Teaming up for a violence-free community, Oct. 3, 2017

At MSU, becoming a violence-free community is a team effort.

The team began nearly a decade ago when the Violence Free Communities committee was first charged with coordinating the university’s growing efforts to prevent sexual violence and misconduct. The team expanded in 2015 when President Lou Anna K. Simon created the Sexual Violence Advisory Committee as a way to give students, faculty and staff a voice in shaping campus climate.

Today the Violence Free Communities (VFC) committee is made up of representatives from more than a dozen campus programs: the Greek Life Office; LBGT Resource Center; MSU Police Department, MSU Safe Place, Office of General Counsel; Office of Institutional Equity; Olin Health and Wellness Services; Recreational Sports-Self Defense Program; Sexual Assault Program; Sexual Assault and Relationship Violence Prevention Program; Student Conduct and Conflict Resolution Office; and WorkLife Office .

The Sexual Violence Advisory Committee (SVAC) brings in other sectors of the campus community, including athletics, band, the Council of Ethnic and Racial Students, the Office for International Students and Scholars, the Alliance of Queer and Ally Students, the President’s Advisory Committee on Disability Issues, the Greek community, MSU College of Law, faculty, and support staff. Members are appointed by Simon.

“We all work together as a very dynamic, collaborative team,” said Kelly Schweda, program coordinator of the Sexual Assault and Relationship Violence Program and a member of the VFC. “I attend a lot of conferences with people from other universities, and I find that MSU is unique in how we work together. The MSU approach really shows the power of collaboration.”

For example, the VFC committee collaborated last year to train a bystander network of bar owners and cab drivers in East Lansing. The grant-funded initiative provided nightclub and taxi operators with information about campus resources that are available when a member of the campus community needs support.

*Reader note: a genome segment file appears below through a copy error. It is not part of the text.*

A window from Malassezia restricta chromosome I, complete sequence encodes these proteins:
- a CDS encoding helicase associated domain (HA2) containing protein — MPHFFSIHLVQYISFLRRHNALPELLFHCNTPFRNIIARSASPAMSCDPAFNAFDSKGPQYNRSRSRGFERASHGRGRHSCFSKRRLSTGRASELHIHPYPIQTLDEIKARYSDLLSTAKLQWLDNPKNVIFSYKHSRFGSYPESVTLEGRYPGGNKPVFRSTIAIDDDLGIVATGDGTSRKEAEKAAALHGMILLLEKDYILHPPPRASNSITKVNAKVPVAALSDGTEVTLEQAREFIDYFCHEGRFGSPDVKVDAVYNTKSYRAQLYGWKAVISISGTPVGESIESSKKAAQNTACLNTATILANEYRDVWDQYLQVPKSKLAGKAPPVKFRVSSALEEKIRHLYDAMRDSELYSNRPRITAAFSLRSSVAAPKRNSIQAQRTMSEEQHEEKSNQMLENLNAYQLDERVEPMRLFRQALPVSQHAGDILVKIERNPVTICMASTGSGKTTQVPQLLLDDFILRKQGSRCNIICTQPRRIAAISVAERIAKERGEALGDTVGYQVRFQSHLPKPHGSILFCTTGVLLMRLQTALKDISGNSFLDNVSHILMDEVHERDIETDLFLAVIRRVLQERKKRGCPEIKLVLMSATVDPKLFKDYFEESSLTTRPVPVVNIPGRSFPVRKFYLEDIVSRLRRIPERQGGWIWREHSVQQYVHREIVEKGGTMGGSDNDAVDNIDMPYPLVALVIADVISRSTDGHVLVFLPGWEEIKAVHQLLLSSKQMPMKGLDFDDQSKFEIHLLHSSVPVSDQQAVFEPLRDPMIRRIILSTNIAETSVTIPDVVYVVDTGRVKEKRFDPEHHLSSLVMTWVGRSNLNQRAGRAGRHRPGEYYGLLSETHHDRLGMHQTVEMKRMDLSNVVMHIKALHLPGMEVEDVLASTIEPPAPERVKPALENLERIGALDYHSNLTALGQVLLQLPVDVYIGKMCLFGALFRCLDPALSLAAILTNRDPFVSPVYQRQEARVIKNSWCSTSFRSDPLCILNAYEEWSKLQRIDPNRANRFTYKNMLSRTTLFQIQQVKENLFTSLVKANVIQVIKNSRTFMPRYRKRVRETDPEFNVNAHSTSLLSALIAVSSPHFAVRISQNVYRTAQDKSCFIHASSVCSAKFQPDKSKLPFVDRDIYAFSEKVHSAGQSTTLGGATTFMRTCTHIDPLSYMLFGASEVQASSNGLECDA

This year the VFC is helping to launch a bystander training program for students with a new grant from the state’s “Let’s End Campus Sexual Assault” initiative.

The SVAC committee last year launched a Student Leadership Institute to bring student leaders together to address issues related to sexual violence on campus. A second institute will take place this year.

“It’s critically important to have a team approach,” said Amy Bonomi, chair of the SVAC committee and a professor and chair of the Department of Human Development & Family Studies. “The approach we are undertaking at MSU is among the most comprehensive that I’ve seen, and we continue to look for ways to deepen our collaboration to create sustained, systemic change.”

Co-chairing the VFC this year are MSU staffers Caroline Nelsen, a sexual assault therapist, and Erica Phillipich, the university’s health promotion program manager. They succeed Liz Abdnour, senior institutional equity investigator in the MSU Office of Institutional Equity, and Tana Fedewa, coordinator of the university’s Sexual Assault Program, who co-chaired the committee for the past two years.

“We are committed to coordinating and collaborating among campus partners to develop comprehensive and unified programming and messages, identify service gaps, facilitate training and other programs, as well as support opportunities for employees and students to engage in violence prevention efforts,” Phillipich said.

The VFC committee this past spring submitted a 2016-2017 annual report that summarizes recent accomplishments and includes strategic recommendations for the 2017-2018 year. The annual report is available here:

The SVAC submitted a “toolkit”, representing feedback gathered through the committee’s town hall and focus group events, to help guide the university’s efforts to combat sexual violence. It is available here: